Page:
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The tracks passed through the fence and continued on the other side, a large wad of dark hairs stuck in the top wire the definitive sign that the obvious was real; the elk had jumped on to private land and my time with it was done.  The sense of loss was only indirectly related to the likelihood that my hunting trip was now over, it was everything with how I’d no longer be able to follow the big feet through the sage fields and juniper gulches, linking obvious craters through shaded stretches of deep, crusted snow with bare ground indentations which stretched my ability to see at all.

At first the tracks had been dusted in with grains of snow, suggesting age.  Then I had found a bed, melted icy into a hollow under a pine, and circling tracks thereafter.  Hard to read which elk was the newest, heading uphill, and it opened the big question of tracking; was I close enough in time and space for it to be reacting to me.  100 yards on and 5 minutes later, on the other side of a sunny bare patch which made for slow going, I found in quick succession two piles of slick, sticky droppings, and the answer to that question became an emphatic yes.  From then on the psychic rope going back from the elk to me stayed taught, and it seemed like I could almost smell his mood when it walked a complete circle at the edge of a steep gully, choosing to go around rather than down and over.  Unfamiliarity and confusion, I assumed, could only be good for me.  Until I realized that the fence was close.   The elk repeatedly ducked low and stayed on BLM land, until the public strip became too narrow and tilted between the cow pasture and the big canyon.  And perhaps because I was getting so close.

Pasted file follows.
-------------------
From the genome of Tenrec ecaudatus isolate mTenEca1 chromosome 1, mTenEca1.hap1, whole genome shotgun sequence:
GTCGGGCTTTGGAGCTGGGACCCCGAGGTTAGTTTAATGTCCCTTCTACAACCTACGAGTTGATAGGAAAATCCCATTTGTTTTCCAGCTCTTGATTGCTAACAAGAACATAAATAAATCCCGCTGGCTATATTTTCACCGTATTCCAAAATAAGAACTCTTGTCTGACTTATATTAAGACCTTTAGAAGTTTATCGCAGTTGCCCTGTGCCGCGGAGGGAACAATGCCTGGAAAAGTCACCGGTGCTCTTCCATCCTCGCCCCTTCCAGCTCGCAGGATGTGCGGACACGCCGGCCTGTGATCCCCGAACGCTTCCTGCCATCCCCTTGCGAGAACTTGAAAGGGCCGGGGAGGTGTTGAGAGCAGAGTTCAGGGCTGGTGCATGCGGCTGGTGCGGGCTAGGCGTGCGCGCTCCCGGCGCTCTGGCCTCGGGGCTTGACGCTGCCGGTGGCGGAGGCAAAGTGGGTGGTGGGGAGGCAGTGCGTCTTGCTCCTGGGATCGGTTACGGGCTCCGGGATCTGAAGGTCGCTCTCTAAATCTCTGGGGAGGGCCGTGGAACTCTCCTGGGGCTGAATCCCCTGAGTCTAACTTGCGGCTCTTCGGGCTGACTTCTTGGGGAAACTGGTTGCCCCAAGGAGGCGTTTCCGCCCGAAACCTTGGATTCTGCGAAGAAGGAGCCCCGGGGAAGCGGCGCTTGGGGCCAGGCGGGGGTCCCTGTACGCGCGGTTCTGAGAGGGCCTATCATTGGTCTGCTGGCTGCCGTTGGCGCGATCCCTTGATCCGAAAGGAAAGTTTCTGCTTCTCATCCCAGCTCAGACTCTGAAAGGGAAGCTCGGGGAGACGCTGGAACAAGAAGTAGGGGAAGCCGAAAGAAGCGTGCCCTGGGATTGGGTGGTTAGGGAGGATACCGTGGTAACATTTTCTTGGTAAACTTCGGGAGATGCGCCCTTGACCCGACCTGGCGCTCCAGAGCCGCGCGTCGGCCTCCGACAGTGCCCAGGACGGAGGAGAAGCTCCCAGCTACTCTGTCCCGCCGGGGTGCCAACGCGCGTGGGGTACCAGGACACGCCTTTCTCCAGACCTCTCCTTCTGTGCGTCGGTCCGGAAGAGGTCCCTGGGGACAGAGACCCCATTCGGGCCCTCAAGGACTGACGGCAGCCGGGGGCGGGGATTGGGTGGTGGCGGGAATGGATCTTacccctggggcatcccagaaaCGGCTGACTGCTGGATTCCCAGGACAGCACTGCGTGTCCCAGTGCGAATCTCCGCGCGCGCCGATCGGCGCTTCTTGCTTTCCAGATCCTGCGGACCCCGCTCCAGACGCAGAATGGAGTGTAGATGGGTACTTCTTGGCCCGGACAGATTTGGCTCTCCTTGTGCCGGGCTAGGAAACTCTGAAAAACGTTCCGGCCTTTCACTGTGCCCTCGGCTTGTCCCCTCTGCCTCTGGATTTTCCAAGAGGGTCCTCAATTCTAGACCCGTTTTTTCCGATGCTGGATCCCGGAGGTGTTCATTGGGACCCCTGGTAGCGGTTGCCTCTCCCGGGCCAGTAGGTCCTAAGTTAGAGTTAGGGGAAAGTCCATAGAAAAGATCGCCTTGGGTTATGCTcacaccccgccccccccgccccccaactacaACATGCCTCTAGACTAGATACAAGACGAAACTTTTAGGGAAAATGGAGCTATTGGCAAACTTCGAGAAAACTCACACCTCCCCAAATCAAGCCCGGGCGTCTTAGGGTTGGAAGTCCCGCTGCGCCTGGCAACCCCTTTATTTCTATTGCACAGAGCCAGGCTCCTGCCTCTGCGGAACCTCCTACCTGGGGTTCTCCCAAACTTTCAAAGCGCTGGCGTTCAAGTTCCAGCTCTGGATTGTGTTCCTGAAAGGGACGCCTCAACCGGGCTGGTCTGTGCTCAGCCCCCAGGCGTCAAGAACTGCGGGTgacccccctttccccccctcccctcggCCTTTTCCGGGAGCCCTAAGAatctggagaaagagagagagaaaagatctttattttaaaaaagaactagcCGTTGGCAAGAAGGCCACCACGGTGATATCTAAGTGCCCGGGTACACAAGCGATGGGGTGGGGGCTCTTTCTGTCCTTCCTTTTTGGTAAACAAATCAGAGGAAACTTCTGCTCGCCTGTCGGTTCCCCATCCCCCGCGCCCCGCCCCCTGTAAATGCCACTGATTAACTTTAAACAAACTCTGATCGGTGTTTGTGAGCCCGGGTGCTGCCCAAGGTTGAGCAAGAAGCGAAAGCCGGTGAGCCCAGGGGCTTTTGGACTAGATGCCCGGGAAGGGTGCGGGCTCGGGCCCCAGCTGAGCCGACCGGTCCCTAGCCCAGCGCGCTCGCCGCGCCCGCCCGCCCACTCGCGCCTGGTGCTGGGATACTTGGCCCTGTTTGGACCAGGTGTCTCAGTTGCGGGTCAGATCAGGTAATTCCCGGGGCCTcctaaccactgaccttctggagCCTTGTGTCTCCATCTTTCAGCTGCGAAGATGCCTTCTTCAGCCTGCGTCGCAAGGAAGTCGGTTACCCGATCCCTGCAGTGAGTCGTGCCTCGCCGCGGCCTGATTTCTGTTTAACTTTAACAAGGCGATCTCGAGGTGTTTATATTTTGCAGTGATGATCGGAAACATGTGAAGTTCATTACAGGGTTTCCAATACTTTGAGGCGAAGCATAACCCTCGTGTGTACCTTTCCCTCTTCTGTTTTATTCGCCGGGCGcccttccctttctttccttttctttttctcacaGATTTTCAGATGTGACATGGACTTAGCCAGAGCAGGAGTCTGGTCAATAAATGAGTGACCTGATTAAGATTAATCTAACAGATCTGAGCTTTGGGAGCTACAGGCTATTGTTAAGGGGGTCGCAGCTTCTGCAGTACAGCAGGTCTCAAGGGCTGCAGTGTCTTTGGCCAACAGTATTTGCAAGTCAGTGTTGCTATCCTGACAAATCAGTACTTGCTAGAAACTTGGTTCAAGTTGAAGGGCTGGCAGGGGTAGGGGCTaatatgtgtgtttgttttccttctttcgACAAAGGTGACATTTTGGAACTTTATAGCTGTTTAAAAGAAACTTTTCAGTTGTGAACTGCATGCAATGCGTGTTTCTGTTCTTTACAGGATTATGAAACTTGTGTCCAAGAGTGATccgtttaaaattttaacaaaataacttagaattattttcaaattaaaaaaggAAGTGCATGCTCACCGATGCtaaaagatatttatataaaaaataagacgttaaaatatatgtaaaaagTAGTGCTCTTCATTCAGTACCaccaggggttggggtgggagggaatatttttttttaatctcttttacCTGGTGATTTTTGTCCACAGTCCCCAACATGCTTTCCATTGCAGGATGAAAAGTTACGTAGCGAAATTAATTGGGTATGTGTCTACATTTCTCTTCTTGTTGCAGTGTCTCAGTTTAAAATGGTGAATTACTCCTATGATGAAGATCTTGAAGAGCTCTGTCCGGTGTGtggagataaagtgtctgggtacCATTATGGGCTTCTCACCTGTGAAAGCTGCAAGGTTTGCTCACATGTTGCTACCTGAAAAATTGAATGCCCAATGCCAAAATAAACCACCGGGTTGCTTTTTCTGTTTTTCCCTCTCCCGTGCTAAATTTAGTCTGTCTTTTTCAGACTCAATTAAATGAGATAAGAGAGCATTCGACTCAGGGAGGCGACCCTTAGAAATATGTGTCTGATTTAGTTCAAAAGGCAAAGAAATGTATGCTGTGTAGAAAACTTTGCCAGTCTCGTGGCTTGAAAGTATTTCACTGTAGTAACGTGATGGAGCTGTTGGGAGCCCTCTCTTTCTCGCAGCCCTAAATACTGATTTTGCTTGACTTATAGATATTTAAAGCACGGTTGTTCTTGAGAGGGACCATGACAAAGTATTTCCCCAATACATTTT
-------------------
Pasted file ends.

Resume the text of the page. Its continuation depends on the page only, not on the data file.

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I arrived at the trailhead in the dark, and beat a slow march up the sage field, breaking through the stout 1 inch crust into dry sugar snow which let my boots go all the way to the ground and filtered up into the small spaces of my gaiters.  WIth only a vague destination, I kept the crescent sliver moon just off my right shoulder and kept climbing.  My pack felt heavy, my feet kept catching under the snow, and the short halo of light my lamp gave minimal illumination to a vague plan.  Close to 1000 vertical off the highway I started running into fresh tracks, lots of tracks, and a ways higher some recent looking beds.  With enough optimism and exertion harvested I continued into the dark until I found a fairly flat spot under a tree, swept a sleeping space down to bare ground, set up my mid, and went to sleep.

The morning was cold, cloudy, and with just enough irregular wind to cause problems.  Stay here?  Go up?  Go down?  I went up, as that had been the plan back home, but the steep climb and deeper snow bogged me down and mentally I was moving slower and slower.  Atop the ridge there were no tracks of any kind, and a brief snow squall which blew in fast enough to freeze my hands before I could get warmer gloves out.  They stayed cold enough to not shoot well for almost 40 minutes.

The elk were not in the trees, and when I got back to the southeastern slopes and the open pines and sage fields, fresh elk tracks were all over.  As in fresh since I left my camp just above that morning.  Some times your hour with elk is more academic, if no less poignant and irksome.